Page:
Chambers of Radiance by Emilija Škarnulytė
Emilija Škarnulytė’s solo exhibition Chambers of Radiance is centred on one of the artist’s most famous works, t ½, which won the 2019 Future Generation Art Prize of the Kyiv Centre for Contemporary Art. Exploring posthumanist mythology, the impressively large audiovisual installation draws attention to issues of the nature-human interface, climate change and nuclear energy – topics that are particularly relevant today.
The work t ½ is a fictional visual meditation on contemporary science from an archaeological future perspective. Reflecting on Škarnulytė’s work, cultural researcher Alison Sperling asks: “What would an alien archaeologist tell about our history if confronted with the atomic and technological ruins of the 21st century?” The exhibition invites us to experience the world through the futuristic lens of such an alien archaeologist. Part of the piece was shot in Lithuania, at the decommissioned Ignalina Nuclear Power Plant, and part in the canals of nuclear submarines in the Arctic Circle. The video also captures the Super-Kamiokande neutrino observatory in Japan and the particle accelerator at CERN in Switzerland. The installation is complemented by two works, Future Fossil I and Future Fossil II, featuring computer-graphic images of the over-the-horizon radar Duga and the neutrino observatory Super-Kamiokande.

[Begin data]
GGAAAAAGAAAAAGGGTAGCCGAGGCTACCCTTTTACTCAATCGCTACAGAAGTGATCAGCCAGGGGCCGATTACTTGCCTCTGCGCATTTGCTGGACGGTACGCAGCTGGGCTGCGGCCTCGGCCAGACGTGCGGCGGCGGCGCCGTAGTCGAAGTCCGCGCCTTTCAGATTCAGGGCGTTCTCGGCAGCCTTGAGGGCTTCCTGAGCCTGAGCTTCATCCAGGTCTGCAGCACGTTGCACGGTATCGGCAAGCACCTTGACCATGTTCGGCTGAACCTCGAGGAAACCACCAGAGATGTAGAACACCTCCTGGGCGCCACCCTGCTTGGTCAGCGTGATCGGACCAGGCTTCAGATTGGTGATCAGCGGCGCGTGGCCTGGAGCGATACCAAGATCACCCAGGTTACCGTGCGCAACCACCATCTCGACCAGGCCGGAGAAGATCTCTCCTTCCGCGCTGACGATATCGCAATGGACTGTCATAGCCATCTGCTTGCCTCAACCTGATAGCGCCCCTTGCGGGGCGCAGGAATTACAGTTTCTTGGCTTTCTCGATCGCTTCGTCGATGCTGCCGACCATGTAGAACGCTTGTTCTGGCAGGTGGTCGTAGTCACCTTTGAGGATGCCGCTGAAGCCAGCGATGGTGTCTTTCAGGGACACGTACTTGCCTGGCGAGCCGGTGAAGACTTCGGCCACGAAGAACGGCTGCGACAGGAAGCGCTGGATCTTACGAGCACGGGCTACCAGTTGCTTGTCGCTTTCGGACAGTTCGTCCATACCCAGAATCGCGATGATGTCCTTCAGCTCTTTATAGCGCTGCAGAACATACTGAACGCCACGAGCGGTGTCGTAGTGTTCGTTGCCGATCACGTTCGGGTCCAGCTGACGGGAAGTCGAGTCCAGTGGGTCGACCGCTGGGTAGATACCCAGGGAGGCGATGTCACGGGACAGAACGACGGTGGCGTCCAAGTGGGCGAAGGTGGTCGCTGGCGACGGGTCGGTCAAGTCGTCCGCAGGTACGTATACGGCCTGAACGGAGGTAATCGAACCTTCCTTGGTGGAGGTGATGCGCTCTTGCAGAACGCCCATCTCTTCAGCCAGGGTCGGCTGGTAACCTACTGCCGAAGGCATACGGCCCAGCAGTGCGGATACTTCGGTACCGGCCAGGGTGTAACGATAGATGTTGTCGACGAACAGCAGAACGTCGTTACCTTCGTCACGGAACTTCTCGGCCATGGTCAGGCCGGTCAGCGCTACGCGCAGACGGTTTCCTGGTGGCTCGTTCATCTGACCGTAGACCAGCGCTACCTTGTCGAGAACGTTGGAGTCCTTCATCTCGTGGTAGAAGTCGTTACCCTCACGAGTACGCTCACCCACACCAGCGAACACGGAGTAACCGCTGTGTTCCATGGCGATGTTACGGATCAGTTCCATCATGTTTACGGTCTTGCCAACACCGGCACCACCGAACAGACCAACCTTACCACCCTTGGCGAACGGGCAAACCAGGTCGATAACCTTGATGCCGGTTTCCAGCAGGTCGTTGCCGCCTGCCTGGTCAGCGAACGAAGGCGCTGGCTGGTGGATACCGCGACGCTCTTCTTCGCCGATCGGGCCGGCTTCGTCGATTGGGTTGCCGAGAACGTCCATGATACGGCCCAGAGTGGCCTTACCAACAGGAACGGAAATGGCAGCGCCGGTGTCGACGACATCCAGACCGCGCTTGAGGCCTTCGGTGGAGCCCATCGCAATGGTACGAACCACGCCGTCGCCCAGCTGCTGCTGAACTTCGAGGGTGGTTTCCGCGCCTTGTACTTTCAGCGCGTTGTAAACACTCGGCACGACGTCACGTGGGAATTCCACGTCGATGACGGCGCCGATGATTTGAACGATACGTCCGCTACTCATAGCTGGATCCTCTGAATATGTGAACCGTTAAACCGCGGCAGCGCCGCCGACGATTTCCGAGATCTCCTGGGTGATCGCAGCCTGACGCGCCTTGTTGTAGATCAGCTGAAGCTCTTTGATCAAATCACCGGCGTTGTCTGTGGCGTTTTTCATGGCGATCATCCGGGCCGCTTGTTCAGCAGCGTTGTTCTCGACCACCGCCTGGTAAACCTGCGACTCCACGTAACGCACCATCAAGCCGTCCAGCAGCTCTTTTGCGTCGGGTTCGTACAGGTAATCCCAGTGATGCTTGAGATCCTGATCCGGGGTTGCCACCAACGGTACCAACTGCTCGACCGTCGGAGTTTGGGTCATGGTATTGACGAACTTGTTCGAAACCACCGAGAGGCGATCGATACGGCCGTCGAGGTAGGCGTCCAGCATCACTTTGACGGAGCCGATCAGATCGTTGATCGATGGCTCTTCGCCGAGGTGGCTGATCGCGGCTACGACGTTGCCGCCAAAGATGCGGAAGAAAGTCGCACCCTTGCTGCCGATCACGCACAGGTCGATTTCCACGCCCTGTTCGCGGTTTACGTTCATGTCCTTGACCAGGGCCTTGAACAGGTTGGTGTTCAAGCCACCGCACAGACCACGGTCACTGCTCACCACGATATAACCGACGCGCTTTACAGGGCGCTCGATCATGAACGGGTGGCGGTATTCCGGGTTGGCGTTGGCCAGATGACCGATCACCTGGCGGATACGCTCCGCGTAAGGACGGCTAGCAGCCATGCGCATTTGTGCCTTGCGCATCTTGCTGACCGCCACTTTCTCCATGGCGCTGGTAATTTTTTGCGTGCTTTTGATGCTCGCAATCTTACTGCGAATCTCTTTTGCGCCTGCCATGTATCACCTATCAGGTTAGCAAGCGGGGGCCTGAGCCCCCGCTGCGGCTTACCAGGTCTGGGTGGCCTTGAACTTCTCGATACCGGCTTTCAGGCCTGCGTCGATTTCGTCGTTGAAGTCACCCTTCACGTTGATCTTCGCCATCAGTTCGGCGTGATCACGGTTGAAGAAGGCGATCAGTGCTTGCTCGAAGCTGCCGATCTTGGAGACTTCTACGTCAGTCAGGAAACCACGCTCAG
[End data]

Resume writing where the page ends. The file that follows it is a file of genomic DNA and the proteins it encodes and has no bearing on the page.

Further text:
Emilija Škarnulytė (b. 1987 in Vilnius, Lithuania) is an artist and filmmaker. Working between documentary and the imaginary, Škarnulytė makes films and immersive installations exploring deep time and invisible structures, from the cosmic and geologic to the ecological and political. Winner of the 2019 Future Generation Art Prize, Škarnulytė represented Lithuania at the 22nd Triennale di Milano. Recent solo exhibitions have been organized at Tate Modern (2021), Kunsthaus Pasquart (2021) and the National Gallery in Vilnius (2021), among others. Her films are in the IFA, Kadist Foundation and Centre Pompidou collections and have been screened at the Serpentine Gallery, The Museum of Modern Art, New York, and numerous film festivals. She is a founder and co-director of Polar Film Lab, and a member of artist duo New Mineral Collective.
The exhibition will run for at least 2 years.
Architect Linas Lapinskas
Architect-coordinator Aleksandras Kavaliauskas
Graphic designer Vytautas Volbekas
Sound Jokūbas Čižikas
Coordinator Viltė Visockaitė
Organiser The Lithuanian National Museum of Art
Partners: Vilnius University Faculty of Philosophy, Berlin Institute of Technology
Sponsor UAB Ramirent
Media sponsor JCDecaux
The project is financed by
Radvila Palace Museum of Art,
24 Vilniaus st, LT-01402, Vilnius, Lithuania
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